We may assume that all carbs are bad. But what we don’t often realize is that there is such a thing as good carbs and bad carbs. Find out more in this article.
If you’re reading this, you’ve probably felt the need to satisfy your curiosity about carbohydrates. Because this macronutrient is quite controversial especially among those who plan to follow a low carb diet.
Anyway, we’re here to answer common questions like:
- What are carbohydrates?
- Are carbs bad?
- What are the examples of carbohydrates to avoid?
Here’s what you need to know about carbs so you can make the right choices for your health. Dive in.
What Are Carbs?
Carbohydrates are recognized as the main source of fuel for the human body 1.
There are three types of carbs you should know about, and we can find them in the foods we eat. These include sugars, starches, and fiber.
You’ll find sugar in both natural and processed foods like fruits, cookies, etc. Sugar also comes in various names such as glucose, fructose, lactose, and maltose 2.
Starches are found in a lot of vegetables like potatoes, corn, peas, and lentils. Grains like rice, barley, and oats also contain starches 2.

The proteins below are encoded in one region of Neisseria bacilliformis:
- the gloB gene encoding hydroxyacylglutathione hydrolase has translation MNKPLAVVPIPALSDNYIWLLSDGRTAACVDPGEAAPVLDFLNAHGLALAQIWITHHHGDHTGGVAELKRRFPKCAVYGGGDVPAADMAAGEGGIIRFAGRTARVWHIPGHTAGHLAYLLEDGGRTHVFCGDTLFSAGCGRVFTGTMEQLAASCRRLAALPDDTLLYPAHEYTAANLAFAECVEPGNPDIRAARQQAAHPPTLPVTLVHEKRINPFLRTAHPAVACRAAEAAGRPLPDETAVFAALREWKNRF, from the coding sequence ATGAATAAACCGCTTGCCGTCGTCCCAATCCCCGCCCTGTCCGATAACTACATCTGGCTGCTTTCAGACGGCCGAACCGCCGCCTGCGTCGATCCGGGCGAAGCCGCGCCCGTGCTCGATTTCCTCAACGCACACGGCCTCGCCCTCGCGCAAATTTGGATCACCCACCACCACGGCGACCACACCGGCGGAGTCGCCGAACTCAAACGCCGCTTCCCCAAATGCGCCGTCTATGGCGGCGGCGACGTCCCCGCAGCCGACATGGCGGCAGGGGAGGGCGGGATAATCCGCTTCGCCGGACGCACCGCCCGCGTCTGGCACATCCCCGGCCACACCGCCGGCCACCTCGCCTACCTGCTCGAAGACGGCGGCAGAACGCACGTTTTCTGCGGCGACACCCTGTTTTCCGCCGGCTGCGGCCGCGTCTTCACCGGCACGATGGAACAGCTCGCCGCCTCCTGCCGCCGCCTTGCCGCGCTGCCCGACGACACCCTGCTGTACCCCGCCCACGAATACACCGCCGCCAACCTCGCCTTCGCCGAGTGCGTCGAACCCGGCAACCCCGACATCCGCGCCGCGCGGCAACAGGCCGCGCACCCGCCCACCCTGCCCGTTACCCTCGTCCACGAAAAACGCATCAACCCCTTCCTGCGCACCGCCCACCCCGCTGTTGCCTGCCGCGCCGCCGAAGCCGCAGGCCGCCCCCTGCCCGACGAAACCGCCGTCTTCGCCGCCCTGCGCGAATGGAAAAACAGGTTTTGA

Meanwhile, fiber mainly comes from plant foods. These include fruits, vegetables, and grains 2.
Sugars, starches, and fiber fall under broader groups of carbs which include:
- Monosaccharides – This is the simplest form of carbohydrates. It cannot be broken down further into simpler sugars. Examples of monosaccharides are glucose, fructose, galactose, mannose, and ribose 3.
- Disaccharides – This is formed when two monosaccharides join together. Another term for disaccharides is “double sugars.” Common examples include sucrose, lactose, and maltose 3.
- Polysaccharides – This, on the other hand, is composed of long chains of carbohydrates. Polysaccharides can have various structures such as linear and highly branched. Examples are starch, glycogen, and fiber.
As you can tell, carbohydrates are essential to our lives due to the roles they play. Glucose, for instance, serves as the primary fuel for our muscles and brain. Very low or high glucose levels can be detrimental to life.
Let’s cite another example, fiber. Dietary fiber is a good source of vitamins and minerals. Study shows that it may help lower inflammation and keep hunger in check 4.
Good Carbs vs. Bad Carbs
Not all carbohydrates are the same – contrary to what one might think. There’s such a thing as healthy carbs, and there are also bad carbs. Of course, the best carbs to eat are those that benefit our health.
The good news is, it’s easy to distinguish between such carbs. We’re going to spot their differences below.